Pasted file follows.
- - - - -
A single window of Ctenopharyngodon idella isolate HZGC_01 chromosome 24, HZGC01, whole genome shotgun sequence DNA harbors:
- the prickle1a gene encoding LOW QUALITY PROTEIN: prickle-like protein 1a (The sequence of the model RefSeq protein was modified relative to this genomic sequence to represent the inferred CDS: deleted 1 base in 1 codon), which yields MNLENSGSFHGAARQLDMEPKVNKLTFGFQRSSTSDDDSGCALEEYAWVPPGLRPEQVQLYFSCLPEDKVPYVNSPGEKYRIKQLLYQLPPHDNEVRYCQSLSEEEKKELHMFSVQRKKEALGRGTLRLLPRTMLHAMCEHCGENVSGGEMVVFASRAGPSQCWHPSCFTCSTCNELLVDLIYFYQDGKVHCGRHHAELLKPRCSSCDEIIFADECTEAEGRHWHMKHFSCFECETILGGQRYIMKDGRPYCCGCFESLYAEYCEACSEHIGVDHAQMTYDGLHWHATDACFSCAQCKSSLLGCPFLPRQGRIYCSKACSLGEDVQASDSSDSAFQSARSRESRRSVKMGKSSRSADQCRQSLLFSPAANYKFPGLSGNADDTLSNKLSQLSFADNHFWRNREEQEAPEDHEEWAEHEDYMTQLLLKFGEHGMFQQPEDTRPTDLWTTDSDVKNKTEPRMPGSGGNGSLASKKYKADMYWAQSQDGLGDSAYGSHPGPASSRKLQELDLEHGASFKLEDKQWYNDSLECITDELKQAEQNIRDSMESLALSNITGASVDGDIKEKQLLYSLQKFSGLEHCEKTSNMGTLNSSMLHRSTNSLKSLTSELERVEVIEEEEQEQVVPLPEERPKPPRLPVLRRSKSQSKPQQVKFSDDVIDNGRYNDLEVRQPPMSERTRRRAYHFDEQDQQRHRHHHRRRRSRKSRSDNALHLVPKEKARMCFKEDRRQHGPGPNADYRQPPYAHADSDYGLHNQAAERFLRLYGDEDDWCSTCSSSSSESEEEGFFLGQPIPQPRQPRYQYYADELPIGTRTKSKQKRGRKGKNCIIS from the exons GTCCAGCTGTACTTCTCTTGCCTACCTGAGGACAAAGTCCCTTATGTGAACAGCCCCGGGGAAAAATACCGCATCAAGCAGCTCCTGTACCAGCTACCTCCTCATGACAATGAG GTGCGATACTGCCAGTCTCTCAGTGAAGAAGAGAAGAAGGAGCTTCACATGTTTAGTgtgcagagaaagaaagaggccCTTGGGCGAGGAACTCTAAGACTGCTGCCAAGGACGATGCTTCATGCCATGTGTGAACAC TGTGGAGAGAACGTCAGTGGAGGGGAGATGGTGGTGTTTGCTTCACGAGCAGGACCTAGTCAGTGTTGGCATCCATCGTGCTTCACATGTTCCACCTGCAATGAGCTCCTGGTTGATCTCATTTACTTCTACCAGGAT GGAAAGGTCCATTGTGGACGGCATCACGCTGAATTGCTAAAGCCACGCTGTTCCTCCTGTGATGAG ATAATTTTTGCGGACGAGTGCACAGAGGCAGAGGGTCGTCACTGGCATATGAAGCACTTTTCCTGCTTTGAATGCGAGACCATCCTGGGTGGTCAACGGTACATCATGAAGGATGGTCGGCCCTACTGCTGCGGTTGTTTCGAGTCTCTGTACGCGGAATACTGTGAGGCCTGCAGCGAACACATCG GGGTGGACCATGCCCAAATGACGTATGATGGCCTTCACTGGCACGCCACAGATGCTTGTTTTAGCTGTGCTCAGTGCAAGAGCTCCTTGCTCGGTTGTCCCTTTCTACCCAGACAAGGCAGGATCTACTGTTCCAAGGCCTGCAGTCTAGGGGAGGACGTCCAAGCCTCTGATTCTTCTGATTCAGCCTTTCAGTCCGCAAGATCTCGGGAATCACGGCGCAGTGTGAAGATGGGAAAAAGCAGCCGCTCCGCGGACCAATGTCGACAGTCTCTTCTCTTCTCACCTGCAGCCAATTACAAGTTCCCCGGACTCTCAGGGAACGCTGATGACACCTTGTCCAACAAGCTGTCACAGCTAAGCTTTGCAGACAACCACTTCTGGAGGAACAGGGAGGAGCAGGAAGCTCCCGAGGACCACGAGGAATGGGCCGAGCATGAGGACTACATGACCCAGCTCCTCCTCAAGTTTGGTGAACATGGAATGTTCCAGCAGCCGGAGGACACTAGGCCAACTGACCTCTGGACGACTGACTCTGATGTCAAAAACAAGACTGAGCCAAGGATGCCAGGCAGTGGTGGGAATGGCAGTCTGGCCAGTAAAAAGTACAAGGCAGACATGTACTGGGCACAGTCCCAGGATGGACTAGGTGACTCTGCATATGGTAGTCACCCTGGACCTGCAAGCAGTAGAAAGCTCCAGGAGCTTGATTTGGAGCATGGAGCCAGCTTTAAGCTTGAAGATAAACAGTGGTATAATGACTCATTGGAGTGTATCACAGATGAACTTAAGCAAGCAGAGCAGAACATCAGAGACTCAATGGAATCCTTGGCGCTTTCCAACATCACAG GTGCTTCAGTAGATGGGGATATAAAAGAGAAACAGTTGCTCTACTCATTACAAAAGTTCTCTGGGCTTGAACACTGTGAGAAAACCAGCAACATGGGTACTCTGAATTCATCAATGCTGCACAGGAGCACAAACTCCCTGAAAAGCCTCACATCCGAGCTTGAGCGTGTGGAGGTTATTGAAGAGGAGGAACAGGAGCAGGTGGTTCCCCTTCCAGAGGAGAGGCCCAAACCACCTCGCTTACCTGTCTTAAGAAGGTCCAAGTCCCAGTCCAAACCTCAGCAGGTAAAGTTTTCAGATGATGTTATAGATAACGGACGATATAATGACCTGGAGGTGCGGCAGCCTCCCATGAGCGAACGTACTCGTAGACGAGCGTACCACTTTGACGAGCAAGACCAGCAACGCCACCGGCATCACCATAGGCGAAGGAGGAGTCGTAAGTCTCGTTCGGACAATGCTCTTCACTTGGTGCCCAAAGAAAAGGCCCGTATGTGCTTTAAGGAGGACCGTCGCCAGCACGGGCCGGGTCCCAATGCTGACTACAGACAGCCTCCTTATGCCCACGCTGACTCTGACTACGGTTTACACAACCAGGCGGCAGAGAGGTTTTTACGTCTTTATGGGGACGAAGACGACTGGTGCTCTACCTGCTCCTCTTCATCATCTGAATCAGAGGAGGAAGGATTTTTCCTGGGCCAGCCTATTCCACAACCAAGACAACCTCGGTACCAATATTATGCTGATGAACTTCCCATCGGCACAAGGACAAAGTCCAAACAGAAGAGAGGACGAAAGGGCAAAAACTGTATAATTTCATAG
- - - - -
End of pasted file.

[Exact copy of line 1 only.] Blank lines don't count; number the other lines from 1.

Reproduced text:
A single window of Ctenopharyngodon idella isolate HZGC_01 chromosome 24, HZGC01, whole genome shotgun sequence DNA harbors: